Stepchildren of the Circus Master

A very long time ago–maybe 2003, which is a long time these days–I had an argument with someone with whom I used to work.  I don’t remember what brought about his comment–I do know it was something I said that he didn’t care to hear–but it is a statement I’ve heard from a number of other people over the years.

It’s simple:  “You can’t believe anything you read on the internet.”

My response was to ask him if, since NASCAR results–he was a huge race fan–were posted on the internet, if I should consider them fake as well.  This only pissed him off more, as, of course, they were correct since they reflected an action that had been seen by many.

Any medium can be fraught with errors.  Back when I was growing up, I know some of the things found in my parent’s encyclopedic weren’t really, truly, totally correct.  Or so we know now.  It’s all a matter of information gathering; don’t get your data from one source, but rather from many.  Then factor the information, and come to a decision.

It’s called thinking, y’all.

The Internet is going to have is fair share of crap floating about.  You have websites on just about everything, so it’s inevitable that pure, unadulterated BS is gonna come floating your way eventually.  It happens all the time to me, probably more so to you.

There is one current going around this weekend:  the tale of the planetary alignment of Mercury, Venus, and Saturn, with the Pyramids at Giza, on 3 December, 2012.  Only happens once every 2,737 years, you know.  Hey, there’s even a picture taken at night showing you want it would look like–

Only it’s stated that this happens an hour before sunrise.  So that’s easy enough to check out, because there are all sorts of programs that will let one see the sky in Cairo just before sunrise.  Oh, and hey, there are those same three planets in the sky on the 3rd.  Only they’re in the south-southeast sky, which means the picture is wrong, as a quick check of Google Maps shows the picture was taken from the south-southwest.  So, to see this alignment, you have to be standing off to the north-northwest.  And you have to be standing in the right spot at the right time, neither of which is given.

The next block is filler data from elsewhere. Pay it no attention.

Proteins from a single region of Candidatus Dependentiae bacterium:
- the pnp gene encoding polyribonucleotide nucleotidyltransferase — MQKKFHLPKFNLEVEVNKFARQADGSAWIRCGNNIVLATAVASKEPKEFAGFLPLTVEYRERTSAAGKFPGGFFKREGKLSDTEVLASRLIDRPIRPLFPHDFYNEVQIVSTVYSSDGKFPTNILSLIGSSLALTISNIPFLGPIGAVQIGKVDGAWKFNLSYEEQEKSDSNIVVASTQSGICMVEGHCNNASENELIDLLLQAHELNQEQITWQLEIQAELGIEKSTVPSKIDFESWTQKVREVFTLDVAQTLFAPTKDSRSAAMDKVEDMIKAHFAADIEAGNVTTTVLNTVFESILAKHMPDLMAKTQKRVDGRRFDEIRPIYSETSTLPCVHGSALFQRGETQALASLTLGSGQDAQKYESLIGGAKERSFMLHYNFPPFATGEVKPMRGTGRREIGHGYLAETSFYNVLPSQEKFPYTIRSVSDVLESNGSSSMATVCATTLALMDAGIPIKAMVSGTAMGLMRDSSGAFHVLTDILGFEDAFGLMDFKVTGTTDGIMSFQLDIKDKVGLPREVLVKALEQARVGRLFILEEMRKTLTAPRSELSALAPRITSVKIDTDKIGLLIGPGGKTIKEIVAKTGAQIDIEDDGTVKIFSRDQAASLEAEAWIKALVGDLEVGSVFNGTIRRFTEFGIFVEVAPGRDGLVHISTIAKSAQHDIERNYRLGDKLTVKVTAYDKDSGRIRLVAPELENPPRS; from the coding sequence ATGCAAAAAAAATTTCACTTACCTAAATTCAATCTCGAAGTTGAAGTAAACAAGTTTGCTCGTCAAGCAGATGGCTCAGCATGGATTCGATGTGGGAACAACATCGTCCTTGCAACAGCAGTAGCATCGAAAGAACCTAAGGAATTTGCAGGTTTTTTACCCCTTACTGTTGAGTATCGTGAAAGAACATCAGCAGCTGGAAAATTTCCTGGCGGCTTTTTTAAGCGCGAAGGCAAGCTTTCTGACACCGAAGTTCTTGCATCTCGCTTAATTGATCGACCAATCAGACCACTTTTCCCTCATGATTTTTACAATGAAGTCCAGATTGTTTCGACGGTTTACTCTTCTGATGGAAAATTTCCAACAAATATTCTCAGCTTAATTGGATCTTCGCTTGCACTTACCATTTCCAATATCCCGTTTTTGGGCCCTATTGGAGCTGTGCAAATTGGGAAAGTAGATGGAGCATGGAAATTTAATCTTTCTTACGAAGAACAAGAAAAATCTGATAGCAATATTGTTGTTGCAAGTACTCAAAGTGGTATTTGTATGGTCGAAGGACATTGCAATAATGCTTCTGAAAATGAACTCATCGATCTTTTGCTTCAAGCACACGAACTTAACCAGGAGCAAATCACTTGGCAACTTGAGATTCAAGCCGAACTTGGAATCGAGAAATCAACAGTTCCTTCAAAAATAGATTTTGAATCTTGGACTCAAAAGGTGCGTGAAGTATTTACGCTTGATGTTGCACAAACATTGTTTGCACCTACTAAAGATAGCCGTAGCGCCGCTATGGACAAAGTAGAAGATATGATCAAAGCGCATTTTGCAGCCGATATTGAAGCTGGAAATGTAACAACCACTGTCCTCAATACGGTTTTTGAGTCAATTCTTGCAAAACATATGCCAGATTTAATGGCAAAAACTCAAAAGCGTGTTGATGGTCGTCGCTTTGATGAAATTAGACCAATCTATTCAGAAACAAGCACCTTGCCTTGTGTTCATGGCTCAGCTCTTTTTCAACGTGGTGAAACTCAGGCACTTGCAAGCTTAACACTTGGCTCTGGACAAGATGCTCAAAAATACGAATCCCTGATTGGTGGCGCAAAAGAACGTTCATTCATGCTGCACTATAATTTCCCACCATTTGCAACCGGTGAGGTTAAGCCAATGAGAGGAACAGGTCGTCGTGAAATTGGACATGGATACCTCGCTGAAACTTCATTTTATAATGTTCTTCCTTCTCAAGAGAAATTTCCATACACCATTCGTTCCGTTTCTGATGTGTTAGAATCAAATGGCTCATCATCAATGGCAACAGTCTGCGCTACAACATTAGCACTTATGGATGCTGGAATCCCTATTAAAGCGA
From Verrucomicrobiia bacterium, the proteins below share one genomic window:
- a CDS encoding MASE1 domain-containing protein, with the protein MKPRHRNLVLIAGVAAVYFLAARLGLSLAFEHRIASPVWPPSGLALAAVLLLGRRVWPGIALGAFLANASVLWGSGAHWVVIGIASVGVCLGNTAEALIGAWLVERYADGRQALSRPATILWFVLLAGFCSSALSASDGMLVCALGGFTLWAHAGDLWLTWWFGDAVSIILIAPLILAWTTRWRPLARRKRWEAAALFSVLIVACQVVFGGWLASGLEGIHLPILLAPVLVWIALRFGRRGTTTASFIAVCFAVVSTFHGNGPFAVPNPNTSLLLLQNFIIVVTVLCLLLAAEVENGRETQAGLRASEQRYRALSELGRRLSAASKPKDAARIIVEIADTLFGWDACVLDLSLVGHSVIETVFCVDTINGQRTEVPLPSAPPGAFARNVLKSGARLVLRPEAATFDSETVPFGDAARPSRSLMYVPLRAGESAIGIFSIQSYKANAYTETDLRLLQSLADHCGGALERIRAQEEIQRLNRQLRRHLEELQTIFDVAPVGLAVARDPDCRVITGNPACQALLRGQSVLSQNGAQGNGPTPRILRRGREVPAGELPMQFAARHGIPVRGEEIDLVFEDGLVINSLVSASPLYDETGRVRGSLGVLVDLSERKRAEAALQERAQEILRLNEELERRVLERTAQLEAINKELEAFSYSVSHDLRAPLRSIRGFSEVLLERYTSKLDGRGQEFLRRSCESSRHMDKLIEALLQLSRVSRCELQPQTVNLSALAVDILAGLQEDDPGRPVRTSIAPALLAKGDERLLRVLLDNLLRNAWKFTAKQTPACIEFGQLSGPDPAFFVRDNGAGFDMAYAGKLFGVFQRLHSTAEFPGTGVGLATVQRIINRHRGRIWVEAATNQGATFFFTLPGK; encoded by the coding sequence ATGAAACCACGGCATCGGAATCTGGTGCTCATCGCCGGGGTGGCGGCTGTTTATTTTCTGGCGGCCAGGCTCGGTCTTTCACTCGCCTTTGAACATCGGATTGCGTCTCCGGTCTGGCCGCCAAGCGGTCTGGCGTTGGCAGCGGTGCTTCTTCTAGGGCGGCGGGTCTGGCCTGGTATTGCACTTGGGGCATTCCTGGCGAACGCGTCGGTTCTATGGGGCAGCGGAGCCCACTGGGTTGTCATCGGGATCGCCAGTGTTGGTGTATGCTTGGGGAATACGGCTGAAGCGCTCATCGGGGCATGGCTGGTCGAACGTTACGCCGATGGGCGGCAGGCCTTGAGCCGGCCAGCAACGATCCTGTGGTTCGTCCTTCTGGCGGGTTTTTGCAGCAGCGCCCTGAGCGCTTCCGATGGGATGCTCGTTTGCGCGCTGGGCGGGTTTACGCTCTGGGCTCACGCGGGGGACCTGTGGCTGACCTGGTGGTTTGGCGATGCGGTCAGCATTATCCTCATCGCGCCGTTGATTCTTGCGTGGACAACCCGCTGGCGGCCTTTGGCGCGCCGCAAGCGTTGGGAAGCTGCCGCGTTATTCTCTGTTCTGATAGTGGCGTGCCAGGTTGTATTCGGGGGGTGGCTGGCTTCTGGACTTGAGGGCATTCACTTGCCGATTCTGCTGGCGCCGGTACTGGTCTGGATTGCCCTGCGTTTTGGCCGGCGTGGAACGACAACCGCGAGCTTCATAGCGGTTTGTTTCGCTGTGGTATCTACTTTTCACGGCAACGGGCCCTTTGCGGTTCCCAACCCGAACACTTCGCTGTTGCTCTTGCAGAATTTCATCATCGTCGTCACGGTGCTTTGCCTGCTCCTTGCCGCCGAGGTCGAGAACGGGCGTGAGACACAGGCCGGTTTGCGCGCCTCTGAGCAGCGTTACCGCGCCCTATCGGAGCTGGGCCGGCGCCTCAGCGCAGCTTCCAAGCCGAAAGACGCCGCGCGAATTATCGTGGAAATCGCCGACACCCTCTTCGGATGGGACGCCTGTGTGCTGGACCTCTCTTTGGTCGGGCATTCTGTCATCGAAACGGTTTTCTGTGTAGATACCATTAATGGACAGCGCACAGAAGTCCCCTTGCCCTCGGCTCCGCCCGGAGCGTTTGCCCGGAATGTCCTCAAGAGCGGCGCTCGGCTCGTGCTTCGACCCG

You can also see this same alignment on the 2nd and the 4th, so you can blow off that “once every 2,737 years” meme, too.  Because when you can stand somewhere and make your own alignment, those years roll away very fast.

Yet, people buy this shit readily.  The number of, “That’s incredible!” or “I never knew that!” comments are numerous.  It’s not only on the Internet, but there’s a picture!  So it has to be true, right?

It seems there is an inherent need for people to buy into bullshit of this nature, if for no other reason than to say, “Hey, see!  This makes sense to me.”  So many false memes float about, and yet I’ve seen comments to the effect that people don’t care if it’s fake, they like what it says.

Bullshit or not, it’s getting a like.  Just deal with it.

Maybe I make too much out of this.  Maybe it’s the writer in me saying, “Hey, just because you try to think things out, it means everyone else should as well!”  Or maybe it’s just me wondering if people think this fake alignment is cool because it proves that aliens built the pyramids–

Hey, I already knew that last.  I mean, haven’t you ever watched Stargate SG-1?